Here’s a book that I had not heard of until the movie came out, but I did read News of the World by Paulette Jiles before I saw the movie. And, as is usually the case, even though I liked the movie when I finally saw it, the book is better.
The premise itself is an unusual one—a man, Captain Jefferson Kidd, wanders around the isolated settlements of Texas reading from newspapers he collects when possible, informing people—at a price—what is going on in the world beyond the borders of their limited experience. His life gets complicated when he agrees to take on a passenger, a young girl who has been held captive by a Kiowa band and has, for all practical purposes, become Kiowa herself. Kidd is to deliver her to her only surviving relatives, an aunt and uncle.
Along the way, among other adventures, they confront a trio of bad men attempting to steal the girl for nefarious purposes and violence ensues. The delivery to the girl’s relatives doesn’t work out, and the Captain’s and the girl’s lives take an unexpected turn leading to a satisfactory conclusion to the story.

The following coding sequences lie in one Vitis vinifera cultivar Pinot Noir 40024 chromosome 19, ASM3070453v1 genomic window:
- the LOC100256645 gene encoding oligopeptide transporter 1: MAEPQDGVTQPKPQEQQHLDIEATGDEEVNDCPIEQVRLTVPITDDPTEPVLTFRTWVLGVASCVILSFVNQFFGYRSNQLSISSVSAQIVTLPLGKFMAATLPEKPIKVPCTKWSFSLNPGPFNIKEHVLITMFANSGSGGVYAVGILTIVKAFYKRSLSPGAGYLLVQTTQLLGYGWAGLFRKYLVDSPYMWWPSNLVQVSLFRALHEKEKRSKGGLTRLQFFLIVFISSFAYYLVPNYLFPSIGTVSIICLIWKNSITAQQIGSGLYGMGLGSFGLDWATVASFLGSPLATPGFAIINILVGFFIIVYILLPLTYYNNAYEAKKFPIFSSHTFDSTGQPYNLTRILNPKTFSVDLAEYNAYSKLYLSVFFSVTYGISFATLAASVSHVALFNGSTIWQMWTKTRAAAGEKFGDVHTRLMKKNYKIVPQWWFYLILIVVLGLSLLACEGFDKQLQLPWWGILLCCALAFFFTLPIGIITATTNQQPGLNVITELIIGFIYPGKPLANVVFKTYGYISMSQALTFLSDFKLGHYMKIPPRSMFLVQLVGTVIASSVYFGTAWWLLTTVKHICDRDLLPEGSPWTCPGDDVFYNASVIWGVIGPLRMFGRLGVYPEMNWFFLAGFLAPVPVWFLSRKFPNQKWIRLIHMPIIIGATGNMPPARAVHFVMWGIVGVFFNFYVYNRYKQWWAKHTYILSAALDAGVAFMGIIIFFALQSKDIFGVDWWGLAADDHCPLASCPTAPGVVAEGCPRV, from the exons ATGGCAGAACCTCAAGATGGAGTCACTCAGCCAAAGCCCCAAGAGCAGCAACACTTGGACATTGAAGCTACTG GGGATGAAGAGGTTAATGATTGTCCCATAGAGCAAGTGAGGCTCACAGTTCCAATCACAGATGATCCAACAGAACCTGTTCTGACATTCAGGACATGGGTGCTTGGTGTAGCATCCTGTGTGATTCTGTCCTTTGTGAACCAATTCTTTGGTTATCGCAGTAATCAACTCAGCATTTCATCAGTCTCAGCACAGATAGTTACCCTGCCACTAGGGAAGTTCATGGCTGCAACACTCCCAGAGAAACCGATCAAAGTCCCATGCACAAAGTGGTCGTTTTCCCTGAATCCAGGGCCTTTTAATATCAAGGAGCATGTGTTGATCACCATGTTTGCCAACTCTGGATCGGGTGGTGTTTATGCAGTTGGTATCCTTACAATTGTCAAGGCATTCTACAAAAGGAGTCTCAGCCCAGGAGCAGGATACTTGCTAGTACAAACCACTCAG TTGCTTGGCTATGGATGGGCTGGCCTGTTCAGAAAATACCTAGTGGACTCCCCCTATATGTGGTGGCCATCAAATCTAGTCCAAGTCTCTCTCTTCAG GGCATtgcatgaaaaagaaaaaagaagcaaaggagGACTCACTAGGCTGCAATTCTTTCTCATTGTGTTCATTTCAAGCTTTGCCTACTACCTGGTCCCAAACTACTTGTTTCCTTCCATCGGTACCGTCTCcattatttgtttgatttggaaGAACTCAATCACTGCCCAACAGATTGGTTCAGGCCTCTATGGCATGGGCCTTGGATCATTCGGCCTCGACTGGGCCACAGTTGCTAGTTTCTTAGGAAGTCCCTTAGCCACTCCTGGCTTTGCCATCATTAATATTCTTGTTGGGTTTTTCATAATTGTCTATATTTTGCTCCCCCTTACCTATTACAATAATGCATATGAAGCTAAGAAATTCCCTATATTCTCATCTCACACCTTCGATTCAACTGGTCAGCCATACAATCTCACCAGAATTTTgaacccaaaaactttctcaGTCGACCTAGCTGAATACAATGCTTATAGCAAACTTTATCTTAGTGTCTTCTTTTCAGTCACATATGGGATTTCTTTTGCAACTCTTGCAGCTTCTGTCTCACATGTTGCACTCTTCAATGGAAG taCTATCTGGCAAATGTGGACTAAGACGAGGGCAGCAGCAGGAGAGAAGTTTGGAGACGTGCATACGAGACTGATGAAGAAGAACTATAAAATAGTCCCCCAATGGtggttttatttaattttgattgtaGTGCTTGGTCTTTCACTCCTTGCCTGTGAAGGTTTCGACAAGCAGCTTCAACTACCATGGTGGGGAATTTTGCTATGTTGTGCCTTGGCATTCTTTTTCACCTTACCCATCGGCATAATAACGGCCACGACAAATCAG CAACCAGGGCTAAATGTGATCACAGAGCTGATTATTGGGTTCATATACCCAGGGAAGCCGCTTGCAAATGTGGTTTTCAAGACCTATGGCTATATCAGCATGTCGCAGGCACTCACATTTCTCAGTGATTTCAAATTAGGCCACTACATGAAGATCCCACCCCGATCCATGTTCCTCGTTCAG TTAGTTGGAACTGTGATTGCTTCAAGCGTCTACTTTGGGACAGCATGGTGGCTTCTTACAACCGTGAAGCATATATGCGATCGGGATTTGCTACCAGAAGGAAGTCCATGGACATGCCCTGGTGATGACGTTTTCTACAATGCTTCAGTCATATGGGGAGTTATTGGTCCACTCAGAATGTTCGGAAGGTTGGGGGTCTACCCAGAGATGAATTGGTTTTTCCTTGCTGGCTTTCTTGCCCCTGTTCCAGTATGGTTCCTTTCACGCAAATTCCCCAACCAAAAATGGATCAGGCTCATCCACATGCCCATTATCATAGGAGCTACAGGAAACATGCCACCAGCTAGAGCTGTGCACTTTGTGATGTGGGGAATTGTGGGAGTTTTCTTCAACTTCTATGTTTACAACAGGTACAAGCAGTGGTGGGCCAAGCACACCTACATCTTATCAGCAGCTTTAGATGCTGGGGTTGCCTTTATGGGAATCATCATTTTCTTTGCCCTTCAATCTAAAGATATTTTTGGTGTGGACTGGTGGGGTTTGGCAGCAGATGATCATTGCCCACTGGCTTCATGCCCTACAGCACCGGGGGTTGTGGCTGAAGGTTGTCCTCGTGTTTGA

The book is engaging and well written, and is one of the few Western novels nowadays to make its way to the big screen. I liked it. However, even in a novel from a major publisher and as well written and meticulously edited as this one, mistakes sneak through. As an inveterate nitpicker, I scoffed when one of the characters said, “This ain’t my first rodeo,” a phrase completely anachronistic to the time and place. And the author repeatedly refers to a part of a printing press as a paten (which is a little tray used in the Eucharist) when what she means is platen.
Picky, picky, picky.
But we all make mistakes, and News of the World is still a fine book.